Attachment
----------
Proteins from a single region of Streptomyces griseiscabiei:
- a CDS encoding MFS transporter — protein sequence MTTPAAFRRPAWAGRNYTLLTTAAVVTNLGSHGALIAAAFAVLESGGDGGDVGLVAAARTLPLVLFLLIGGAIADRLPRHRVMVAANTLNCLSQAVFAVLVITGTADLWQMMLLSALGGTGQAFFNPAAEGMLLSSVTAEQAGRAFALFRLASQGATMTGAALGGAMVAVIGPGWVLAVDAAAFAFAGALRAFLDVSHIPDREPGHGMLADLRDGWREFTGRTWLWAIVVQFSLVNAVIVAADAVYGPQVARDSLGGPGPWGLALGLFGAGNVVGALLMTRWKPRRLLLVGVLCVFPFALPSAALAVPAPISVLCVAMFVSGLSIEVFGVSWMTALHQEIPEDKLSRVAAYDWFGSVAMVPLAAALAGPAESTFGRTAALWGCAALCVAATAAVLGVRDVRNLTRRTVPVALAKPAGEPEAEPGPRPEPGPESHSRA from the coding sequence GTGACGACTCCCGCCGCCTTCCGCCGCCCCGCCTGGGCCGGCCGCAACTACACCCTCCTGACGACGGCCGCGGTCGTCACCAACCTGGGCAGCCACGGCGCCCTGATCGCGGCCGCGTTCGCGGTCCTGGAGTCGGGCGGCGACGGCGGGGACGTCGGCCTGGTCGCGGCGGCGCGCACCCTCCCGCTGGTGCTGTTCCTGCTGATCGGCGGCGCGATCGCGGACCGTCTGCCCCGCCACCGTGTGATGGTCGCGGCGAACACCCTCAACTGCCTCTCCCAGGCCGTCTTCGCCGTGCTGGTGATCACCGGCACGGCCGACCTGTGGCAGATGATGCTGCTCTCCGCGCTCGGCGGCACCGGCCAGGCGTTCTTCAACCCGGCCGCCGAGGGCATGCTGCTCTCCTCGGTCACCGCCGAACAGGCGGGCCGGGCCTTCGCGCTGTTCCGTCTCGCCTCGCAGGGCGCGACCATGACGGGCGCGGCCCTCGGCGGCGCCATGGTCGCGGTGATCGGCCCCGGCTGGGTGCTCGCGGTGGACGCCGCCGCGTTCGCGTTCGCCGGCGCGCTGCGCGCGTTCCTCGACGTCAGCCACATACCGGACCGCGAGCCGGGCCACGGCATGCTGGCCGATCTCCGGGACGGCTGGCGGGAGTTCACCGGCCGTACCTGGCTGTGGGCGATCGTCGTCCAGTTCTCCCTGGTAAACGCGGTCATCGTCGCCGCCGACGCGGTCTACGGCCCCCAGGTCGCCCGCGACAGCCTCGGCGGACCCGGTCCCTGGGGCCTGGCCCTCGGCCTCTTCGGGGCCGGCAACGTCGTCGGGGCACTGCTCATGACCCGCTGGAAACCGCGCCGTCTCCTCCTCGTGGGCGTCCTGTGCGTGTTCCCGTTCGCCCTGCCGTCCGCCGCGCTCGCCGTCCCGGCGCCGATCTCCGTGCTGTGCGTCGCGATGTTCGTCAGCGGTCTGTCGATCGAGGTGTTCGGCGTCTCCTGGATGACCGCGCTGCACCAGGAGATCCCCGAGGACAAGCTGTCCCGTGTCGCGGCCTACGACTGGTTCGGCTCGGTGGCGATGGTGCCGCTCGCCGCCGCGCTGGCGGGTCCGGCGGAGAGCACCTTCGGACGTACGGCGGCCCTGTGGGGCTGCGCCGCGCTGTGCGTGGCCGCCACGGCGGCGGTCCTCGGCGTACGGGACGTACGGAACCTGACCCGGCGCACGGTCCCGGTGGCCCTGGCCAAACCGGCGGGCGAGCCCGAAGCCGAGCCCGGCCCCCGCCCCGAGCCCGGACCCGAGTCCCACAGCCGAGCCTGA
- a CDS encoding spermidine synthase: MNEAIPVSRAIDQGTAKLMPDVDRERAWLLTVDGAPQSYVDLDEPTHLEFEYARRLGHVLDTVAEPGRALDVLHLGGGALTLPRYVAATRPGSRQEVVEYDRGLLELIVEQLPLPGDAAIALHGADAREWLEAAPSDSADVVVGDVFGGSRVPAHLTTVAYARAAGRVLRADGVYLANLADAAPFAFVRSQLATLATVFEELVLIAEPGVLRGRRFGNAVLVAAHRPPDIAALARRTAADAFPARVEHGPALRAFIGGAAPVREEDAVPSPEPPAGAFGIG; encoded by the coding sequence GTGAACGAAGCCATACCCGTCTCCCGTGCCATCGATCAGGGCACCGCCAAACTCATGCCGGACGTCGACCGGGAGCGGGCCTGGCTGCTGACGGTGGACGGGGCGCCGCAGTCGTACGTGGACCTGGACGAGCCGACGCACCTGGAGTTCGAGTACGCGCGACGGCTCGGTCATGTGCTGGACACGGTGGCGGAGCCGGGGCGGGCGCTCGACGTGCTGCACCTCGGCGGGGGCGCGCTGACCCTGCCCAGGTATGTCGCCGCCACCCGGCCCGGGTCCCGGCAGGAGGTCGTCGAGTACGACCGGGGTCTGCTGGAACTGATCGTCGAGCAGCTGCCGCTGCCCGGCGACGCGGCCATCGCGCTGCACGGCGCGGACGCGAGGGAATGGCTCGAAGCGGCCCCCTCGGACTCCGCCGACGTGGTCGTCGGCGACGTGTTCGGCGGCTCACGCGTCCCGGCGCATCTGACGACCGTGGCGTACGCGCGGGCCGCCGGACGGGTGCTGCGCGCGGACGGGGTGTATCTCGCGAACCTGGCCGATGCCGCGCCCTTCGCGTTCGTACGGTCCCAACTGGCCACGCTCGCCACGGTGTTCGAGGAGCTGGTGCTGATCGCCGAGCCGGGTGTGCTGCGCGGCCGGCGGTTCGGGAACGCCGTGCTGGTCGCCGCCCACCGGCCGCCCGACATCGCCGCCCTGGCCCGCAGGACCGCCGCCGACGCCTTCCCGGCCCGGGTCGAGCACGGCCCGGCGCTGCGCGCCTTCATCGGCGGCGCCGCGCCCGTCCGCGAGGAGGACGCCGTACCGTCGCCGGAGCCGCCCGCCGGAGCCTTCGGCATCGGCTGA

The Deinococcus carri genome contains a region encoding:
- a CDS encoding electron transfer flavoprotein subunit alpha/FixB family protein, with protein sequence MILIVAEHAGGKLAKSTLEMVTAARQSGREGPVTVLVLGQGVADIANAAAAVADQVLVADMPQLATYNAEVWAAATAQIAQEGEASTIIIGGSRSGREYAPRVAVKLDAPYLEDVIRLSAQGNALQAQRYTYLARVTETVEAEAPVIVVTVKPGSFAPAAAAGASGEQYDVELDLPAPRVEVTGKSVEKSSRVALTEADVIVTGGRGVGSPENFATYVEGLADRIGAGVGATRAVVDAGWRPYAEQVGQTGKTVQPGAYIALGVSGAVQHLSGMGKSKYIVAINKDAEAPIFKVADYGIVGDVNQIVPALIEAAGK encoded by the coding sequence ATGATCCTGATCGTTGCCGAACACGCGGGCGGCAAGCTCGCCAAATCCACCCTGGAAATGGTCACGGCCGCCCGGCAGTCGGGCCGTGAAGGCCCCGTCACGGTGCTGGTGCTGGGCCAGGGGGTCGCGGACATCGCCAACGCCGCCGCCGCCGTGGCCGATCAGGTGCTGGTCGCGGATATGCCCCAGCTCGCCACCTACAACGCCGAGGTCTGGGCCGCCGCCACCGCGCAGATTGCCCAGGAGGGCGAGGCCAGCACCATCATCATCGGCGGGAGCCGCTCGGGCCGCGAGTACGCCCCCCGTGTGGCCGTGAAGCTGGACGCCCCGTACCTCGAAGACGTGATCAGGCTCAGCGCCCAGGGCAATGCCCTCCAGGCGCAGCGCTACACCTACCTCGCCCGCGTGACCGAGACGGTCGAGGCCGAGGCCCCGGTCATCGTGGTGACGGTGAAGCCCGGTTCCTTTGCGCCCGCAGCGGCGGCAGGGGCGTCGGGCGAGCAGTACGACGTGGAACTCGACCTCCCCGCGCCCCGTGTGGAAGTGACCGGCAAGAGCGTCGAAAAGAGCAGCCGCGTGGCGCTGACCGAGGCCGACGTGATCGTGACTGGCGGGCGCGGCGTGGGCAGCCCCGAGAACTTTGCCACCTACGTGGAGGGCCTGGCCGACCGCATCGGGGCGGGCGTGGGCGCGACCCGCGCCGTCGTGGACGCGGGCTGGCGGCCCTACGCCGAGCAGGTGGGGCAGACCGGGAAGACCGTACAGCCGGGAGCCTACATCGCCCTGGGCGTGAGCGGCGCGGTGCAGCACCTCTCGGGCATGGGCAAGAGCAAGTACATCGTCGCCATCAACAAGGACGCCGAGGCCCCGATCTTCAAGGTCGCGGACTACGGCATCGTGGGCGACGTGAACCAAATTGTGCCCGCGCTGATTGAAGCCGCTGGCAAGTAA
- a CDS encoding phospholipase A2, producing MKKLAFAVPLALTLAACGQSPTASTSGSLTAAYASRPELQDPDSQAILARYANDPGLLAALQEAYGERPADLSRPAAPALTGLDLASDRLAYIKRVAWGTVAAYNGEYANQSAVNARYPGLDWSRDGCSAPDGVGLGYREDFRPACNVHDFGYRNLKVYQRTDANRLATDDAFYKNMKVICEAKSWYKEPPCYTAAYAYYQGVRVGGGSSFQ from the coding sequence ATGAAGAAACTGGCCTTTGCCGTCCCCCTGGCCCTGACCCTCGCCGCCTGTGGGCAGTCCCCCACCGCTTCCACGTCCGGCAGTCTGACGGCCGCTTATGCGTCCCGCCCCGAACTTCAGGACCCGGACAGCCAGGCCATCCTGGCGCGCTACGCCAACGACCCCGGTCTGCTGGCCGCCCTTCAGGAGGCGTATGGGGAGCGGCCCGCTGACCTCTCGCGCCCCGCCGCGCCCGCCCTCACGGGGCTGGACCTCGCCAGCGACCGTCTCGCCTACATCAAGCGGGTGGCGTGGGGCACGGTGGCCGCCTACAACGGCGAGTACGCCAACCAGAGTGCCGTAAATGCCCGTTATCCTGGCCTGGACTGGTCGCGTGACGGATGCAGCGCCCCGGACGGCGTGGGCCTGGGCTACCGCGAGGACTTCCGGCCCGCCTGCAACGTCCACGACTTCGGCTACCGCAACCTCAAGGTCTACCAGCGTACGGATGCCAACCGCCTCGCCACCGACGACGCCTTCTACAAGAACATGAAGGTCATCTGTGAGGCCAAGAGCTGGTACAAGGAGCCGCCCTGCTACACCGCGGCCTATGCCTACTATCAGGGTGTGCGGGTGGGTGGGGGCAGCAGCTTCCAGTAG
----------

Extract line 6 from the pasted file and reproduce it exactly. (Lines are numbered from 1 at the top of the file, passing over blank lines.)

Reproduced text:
- a CDS encoding phospholipase A2, producing MKKLAFAVPLALTLAACGQSPTASTSGSLTAAYASRPELQDPDSQAILARYANDPGLLAALQEAYGERPADLSRPAAPALTGLDLASDRLAYIKRVAWGTVAAYNGEYANQSAVNARYPGLDWSRDGCSAPDGVGLGYREDFRPACNVHDFGYRNLKVYQRTDANRLATDDAFYKNMKVICEAKSWYKEPPCYTAAYAYYQGVRVGGGSSFQ from the coding sequence ATGAAGAAACTGGCCTTTGCCGTCCCCCTGGCCCTGACCCTCGCCGCCTGTGGGCAGTCCCCCACCGCTTCCACGTCCGGCAGTCTGACGGCCGCTTATGCGTCCCGCCCCGAACTTCAGGACCCGGACAGCCAGGCCATCCTGGCGCGCTACGCCAACGACCCCGGTCTGCTGGCCGCCCTTCAGGAGGCGTATGGGGAGCGGCCCGCTGACCTCTCGCGCCCCGCCGCGCCCGCCCTCACGGGGCTGGACCTCGCCAGCGACCGTCTCGCCTACATCAAGCGGGTGGCGTGGGGCACGGTGGCCGCCTACAACGGCGAGTACGCCAACCAGAGTGCCGTAAATGCCCGTTATCCTGGCCTGGACTGGTCGCGTGACGGATGCAGCGCCCCGGACGGCGTGGGCCTGGGCTACCGCGAGGACTTCCGGCCCGCCTGCAACGTCCACGACTTCGGCTACCGCAACCTCAAGGTCTACCAGCGTACGGATGCCAACCGCCTCGCCACCGACGACGCCTTCTACAAGAACATGAAGGTCATCTGTGAGGCCAAGAGCTGGTACAAGGAGCCGCCCTGCTACACCGCGGCCTATGCCTACTATCAGGGTGTGCGGGTGGGTGGGGGCAGCAGCTTCCAGTAG